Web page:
Ian Duff, Chief Economist of the Scottish Council for Development and Industry (SCDI) addressed the Scottish Region meeting on "The Scottish Council for Development and Industry's Priorities for Passenger and Freight Transport". Mr. Duff began by giving a brief overview to the SCDI, pointing out that it is an independent membership driven organization founded in 1931. Today, it has some 1,200 members across Scotland representing the manufacturing and service sectors, universities and colleges, local government and enterprise networks, trade associations and professional bodies, arts organisations, churches and trade unions.
The SCDI aims to strengthen Scotland's economic competitiveness and prosperity by influencing government policy and it is actively involved in policy issues and economic research. It produces policy papers on a wide range of topics and transport is one of the top three subject areas in terms of the impact on the Scottish economy. Transport is important as it provides the ability to move goods and passengers and in doing so attracts businesses and labour to areas that may not otherwise be able to benefit from economic development. Transport is vital for exporters and it also supplies the country with the means to enable tourism to function. Scotland has an open economy and manufacturing exports amounted to over £15 billion in 2003. These goods all require to be moved to their markets and this requires investment in transport.
There is much that can be done to improve Scotland's transport infrastructure, key points being to address the problems of missing links and removing "pinch points" within the existing transport network. There has been extensive consultation on transport and a new national transport agency, to based in Glasgow, is being set up. Turning to the various transport modes, Mr. Duff outlined some salient points that need to be addressed.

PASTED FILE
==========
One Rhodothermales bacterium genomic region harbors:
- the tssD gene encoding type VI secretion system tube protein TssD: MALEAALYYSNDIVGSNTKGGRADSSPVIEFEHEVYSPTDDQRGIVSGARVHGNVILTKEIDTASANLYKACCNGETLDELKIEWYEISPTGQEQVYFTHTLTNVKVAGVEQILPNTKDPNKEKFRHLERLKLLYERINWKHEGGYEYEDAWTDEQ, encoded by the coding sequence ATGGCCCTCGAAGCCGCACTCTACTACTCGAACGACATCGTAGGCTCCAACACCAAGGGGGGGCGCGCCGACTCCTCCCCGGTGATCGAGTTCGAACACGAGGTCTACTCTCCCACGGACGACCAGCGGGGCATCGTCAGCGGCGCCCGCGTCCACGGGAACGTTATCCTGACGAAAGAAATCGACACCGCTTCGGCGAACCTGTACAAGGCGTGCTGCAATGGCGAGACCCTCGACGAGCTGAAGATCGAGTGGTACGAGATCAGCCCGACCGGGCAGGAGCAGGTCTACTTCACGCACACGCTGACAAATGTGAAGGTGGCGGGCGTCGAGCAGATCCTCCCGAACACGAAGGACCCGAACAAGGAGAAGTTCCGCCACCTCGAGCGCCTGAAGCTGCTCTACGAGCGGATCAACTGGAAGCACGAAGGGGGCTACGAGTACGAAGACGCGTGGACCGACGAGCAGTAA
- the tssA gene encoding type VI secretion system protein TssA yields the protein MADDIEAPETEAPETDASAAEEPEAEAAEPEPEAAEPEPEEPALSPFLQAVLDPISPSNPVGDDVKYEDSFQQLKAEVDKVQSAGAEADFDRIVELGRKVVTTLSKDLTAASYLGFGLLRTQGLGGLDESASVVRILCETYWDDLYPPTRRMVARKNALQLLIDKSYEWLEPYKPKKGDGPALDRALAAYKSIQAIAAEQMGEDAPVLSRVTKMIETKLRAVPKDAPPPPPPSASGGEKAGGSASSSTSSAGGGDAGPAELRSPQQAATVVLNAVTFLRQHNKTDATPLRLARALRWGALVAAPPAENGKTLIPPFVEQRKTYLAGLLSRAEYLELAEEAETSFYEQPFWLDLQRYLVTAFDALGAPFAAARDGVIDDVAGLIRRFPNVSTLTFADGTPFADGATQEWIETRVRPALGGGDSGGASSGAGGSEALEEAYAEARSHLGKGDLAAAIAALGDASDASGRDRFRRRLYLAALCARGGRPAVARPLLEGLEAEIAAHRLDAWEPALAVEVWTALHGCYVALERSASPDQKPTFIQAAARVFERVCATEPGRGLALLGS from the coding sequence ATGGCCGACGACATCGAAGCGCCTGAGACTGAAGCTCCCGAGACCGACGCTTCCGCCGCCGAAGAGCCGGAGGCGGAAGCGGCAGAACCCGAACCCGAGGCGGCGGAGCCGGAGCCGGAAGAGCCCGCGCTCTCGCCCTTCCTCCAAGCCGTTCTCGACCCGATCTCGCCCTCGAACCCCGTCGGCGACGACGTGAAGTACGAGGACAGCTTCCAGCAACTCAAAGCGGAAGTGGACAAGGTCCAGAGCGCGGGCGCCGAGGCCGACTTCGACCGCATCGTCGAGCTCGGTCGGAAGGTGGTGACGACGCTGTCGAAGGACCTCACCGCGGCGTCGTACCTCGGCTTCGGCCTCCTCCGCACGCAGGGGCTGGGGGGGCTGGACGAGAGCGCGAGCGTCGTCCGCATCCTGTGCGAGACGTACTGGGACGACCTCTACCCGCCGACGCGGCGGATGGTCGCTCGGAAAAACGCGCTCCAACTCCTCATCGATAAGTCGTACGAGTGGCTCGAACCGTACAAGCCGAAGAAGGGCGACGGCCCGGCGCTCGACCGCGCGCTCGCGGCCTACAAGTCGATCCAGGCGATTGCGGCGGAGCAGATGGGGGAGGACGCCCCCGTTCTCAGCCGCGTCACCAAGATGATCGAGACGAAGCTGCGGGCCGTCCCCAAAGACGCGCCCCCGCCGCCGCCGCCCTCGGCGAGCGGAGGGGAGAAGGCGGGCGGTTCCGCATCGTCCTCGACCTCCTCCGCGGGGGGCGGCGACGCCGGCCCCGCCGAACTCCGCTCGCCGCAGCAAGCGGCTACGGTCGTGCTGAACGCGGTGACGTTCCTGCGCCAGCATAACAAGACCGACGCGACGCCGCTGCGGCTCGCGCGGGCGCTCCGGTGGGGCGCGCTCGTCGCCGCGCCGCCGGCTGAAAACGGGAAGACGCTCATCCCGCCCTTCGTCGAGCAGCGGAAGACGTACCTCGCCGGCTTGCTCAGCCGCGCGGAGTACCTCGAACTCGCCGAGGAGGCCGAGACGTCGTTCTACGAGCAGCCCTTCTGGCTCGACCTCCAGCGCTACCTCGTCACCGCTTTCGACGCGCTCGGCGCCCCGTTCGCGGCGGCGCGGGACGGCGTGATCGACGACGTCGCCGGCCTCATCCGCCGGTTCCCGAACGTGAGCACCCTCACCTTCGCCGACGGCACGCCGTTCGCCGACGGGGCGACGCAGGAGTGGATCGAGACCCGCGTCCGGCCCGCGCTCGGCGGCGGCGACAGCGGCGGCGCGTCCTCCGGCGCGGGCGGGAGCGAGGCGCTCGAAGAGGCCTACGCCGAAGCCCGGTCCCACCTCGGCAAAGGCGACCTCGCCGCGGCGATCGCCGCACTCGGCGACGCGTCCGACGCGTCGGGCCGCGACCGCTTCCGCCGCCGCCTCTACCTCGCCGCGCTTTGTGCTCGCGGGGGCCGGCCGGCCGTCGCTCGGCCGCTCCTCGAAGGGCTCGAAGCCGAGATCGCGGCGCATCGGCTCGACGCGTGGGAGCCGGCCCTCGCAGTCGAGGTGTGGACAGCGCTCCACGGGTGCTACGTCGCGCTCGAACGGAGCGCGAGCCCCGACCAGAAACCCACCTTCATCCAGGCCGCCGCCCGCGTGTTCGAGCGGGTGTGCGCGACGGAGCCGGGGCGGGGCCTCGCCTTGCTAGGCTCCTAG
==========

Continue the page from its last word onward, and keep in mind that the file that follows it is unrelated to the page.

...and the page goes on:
Starting with rail transport, Mr. Duff thought that the key points to consider are the reliability, punctuality and the frequency of services. Providing additional services is constrained by the capacity of the network. Passengers seek a fast, frequent and reliable service and providing a quality service can be the basis for increasing demand, which in turn helps reduce road traffic. It is necessary to improve passenger expectations and provide better intermodal options and improve co-ordination between modes and operating companies. One example is through ticketing, where one ticket covers the whole journey and not just a part of it. Improved facilities are also important, but this impacts on land use planning.
On rail freight transport, Mr. Duff's view is that investment is required to allow growth in freight services and road links need to be improved to enable better interchange with road haulage. There are many opportunities to move freight from road to rail but this can only happen if the appropriate resources are provided and improvements can only occur if there is investment in the network. A key problem is the capacity of the network and it will take investment to address this.
Scotland is already investing in the rail network, with such projects as the Alloa Line, the proposed Waverley Line to the Scottish Borders and improvements on the east and west coast main lines, but there is a need to prioritise these developments. There are many projects competing for a limited resource and some projects depend on the completion of others, for example, in order to increase services from Edinburgh, the upgrading of Waverley Station must first be completed. The funding needed is increasingly difficult to provide and this will be a matter for the new transport agency and regional transport partnerships to address.